What should I wish for?

If you read my most recent blog, you know that I have been granted a wish by my Faery Godmother. You also know that my first order of business is to determine whether or not I am allowed to wish for more wishes.

It’s the first thing many of us would ask for, if given the chance, but is it allowed? A Facebook poll of my friends shows that many believe that it’s not. But has anyone ever seen an official rule-book that says we can’t, or is the fabled limit just poetic license to make fairy tales more interesting?

The answer to these questions determine my future, so I’m not using my wish just yet. I don’t want to squander a unique opportunity. While I search for a definitive answer, those questions invite more to come forth, like:

  1. If I can wish for more, how many should I ask for? Unlimited wishes might be a bit much. Not only would it feel greedy, unlimited wishes might dilute the adventure of life on planet Earth.
  2. Would 10 be enough? I think it would because — if carefully worded — the first three ought to be enough to set me up for life, especially at my age. I only have a few decades left (I don’t think I’d wish to be immortal, but that’s a topic for another blog). The extra seven could be used as gifts or in case of emergency.
  3. If I am allowed 10 wishes, what would they be — especially those first three?
  4. If I can’t wish for more, what will my one wish be?
  5. Is it true that one should use a single wish for someone else, that the most blessed course of action is to give away something so priceless?

So, you see, there’s a lot to think about while I search for the answer to the primary question: am I allowed to wish for more wishes?

Meantime, here’s you a Fairy God Dog:


lisa author shotLisa Bonnice is an award-winning, best-selling author. Her current passion-project is a series of metaphysical comedy novels. The first in the series is Be Careful What You Witch For!, a modern-day fairy tale about Lola Garnett, a bored housewife and office drone who wakes up with unexpected psychic abilities, and no instruction manual, and Twink, the reluctant, sarcastic faery assigned to assist and educate her. Its sequel, Patterns in the Chaos, is in the works.

http://www.lisabonnice.com

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If offered one wish, can we wish for more?

 

I have an oracle app on my phone called Faces of Faerie, by Brian Froud, the designer of movies like The Dark Crystal and Labyrinth. The oracle told me “Make a wish” and this got me thinking:

What if I really had been granted a wish?

At first I considered the old standard “I wish for all the money I’ll ever need”, but I decided to take this seriously, just for fun. I’ve seen the movie Bedazzled (a comedy about a man named Elliot Richards who sells his soul for seven wishes) and even wrote a comedy novel called Be Careful What You Witch For! about a woman who wishes for a more interesting life and gets it.    

Mayhem can happen if you mess around with something like this. “Fools rush in,” they say.

Then I thought, “What if I wish for more wishes?”

A flood of stories filled my head about characters who have been granted a wish and were told that’s not allowed.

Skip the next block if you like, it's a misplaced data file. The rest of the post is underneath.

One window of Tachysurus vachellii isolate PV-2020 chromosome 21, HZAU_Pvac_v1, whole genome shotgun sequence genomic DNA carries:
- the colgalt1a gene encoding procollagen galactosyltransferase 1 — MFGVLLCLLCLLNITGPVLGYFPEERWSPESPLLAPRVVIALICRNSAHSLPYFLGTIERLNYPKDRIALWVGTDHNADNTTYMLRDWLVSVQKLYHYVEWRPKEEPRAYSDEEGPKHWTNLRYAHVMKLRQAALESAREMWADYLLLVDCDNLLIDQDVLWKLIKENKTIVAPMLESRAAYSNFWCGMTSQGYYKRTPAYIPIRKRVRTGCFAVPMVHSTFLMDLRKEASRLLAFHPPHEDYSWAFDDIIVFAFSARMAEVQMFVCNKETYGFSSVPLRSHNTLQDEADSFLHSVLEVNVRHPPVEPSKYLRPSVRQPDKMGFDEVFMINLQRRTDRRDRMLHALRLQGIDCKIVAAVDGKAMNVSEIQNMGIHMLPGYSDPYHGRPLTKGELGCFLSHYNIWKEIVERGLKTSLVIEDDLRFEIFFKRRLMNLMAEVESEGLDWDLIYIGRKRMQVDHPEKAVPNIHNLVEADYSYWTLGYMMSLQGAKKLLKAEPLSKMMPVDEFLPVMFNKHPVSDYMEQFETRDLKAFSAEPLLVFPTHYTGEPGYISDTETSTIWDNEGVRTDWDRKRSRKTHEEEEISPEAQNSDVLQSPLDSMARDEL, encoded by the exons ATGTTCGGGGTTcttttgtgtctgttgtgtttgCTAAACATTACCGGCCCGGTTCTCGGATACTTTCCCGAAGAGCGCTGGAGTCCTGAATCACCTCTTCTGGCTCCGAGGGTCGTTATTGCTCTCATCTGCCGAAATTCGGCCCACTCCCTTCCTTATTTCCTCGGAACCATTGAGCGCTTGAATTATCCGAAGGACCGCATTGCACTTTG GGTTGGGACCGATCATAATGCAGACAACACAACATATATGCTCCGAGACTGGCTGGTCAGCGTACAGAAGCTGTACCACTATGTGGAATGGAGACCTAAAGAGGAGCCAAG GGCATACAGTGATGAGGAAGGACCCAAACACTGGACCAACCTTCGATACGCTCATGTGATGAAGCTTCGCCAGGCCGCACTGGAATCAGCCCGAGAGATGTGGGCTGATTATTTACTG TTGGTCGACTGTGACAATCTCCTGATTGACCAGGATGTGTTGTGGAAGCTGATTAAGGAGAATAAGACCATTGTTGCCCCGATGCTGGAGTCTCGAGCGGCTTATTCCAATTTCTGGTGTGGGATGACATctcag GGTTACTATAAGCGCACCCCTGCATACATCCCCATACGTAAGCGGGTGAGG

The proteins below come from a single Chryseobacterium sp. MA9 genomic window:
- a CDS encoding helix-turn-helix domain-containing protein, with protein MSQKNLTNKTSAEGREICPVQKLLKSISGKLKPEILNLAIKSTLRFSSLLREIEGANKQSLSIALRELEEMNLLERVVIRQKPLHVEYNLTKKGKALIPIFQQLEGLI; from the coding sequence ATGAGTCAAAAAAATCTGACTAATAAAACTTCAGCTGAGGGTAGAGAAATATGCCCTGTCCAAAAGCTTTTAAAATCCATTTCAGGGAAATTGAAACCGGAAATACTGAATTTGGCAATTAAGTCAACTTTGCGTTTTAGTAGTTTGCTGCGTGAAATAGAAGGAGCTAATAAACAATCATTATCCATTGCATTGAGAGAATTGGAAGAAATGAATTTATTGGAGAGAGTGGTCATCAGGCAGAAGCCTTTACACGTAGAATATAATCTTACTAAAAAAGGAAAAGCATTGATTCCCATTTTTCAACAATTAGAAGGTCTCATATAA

But is that true?

Is there really a rule somewhere that says you can’t wish for more wishes? If so, says who? And, are they the boss of me?

I’ve been granted a wish and I want to spend it wisely. I don’t want to end up like Elliot Richards who asks to be the most sensitive man in the world and gets what he wishes for!

Given the opportunity, what would you wish for?

By the way, here’s you some disruptive dogs!


lisa author shotLisa Bonnice is an award-winning, best-selling author. Her current passion-project is a series of metaphysical comedy novels. The first in the series is Be Careful What You Witch For!, a modern-day fairy tale about Lola Garnett, a bored housewife and office drone who wakes up with unexpected psychic abilities, and no instruction manual, and Twink, the reluctant, sarcastic faery assigned to assist and educate her. Its sequel, Patterns in the Chaos, is in the works.

http://www.lisabonnice.com

The voyage to meet my ancestors begins …

On November 8, 1921, my great-grandfather William Garroch—along with his brother Peter, his 16-year-old son (my grandfather, William Jr.) and his nephew Thomas—crossed the Atlantic Ocean, from Glasgow to New York City. They traveled on an ocean liner called Cameronia, in second-class cabins.

On January 20, 1922, my great-grandmother Helen—along with their three daughters—followed on a ship called Lapland, also second-class. Helen had $200 cash, in pocket.

After passing through Ellis Island, they traveled by train to Castle Gate, Utah, where Helen’s brother, William Littlejohn, was the superintendent of the Castle Gate coal mine, owned by the Utah Fuel Company. He had arranged jobs for numerous family members, and many of them traveled from Scotland, where the life of a coal miner was much, much more difficult.

Both oceanic voyages took 11 days, and I don’t know how long it took them to get from NYC to Castle Gate. Tomorrow I will travel to Castle Gate with my daughter, from Phoenix, Arizona, a nine-hour drive.

I’ll keep their discomfort in mind if I begin to feel restless about sitting in a car for such a ‘long time’. My daughter’s car is a comfy ride, and we’ll have a cooler packed full of fresh, healthy Trader Joe foods. In comparison, I have nothing to complain about.